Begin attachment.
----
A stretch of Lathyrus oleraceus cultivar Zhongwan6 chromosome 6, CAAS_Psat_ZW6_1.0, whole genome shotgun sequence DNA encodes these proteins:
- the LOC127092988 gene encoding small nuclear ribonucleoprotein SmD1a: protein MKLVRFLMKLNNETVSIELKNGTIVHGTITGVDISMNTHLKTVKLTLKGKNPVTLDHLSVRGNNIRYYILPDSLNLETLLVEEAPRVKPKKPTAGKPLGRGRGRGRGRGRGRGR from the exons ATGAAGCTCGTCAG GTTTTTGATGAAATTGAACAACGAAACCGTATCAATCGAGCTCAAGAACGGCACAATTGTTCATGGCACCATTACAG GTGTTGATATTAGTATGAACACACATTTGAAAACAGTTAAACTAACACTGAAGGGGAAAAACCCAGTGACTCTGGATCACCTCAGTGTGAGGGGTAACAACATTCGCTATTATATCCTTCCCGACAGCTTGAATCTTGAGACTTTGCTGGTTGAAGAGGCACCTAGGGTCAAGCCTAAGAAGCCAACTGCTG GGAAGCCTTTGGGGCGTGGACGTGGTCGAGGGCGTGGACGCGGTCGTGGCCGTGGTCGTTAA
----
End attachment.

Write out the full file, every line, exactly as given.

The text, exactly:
A stretch of Lathyrus oleraceus cultivar Zhongwan6 chromosome 6, CAAS_Psat_ZW6_1.0, whole genome shotgun sequence DNA encodes these proteins:
- the LOC127092988 gene encoding small nuclear ribonucleoprotein SmD1a: protein MKLVRFLMKLNNETVSIELKNGTIVHGTITGVDISMNTHLKTVKLTLKGKNPVTLDHLSVRGNNIRYYILPDSLNLETLLVEEAPRVKPKKPTAGKPLGRGRGRGRGRGRGRGR from the exons ATGAAGCTCGTCAG GTTTTTGATGAAATTGAACAACGAAACCGTATCAATCGAGCTCAAGAACGGCACAATTGTTCATGGCACCATTACAG GTGTTGATATTAGTATGAACACACATTTGAAAACAGTTAAACTAACACTGAAGGGGAAAAACCCAGTGACTCTGGATCACCTCAGTGTGAGGGGTAACAACATTCGCTATTATATCCTTCCCGACAGCTTGAATCTTGAGACTTTGCTGGTTGAAGAGGCACCTAGGGTCAAGCCTAAGAAGCCAACTGCTG GGAAGCCTTTGGGGCGTGGACGTGGTCGAGGGCGTGGACGCGGTCGTGGCCGTGGTCGTTAA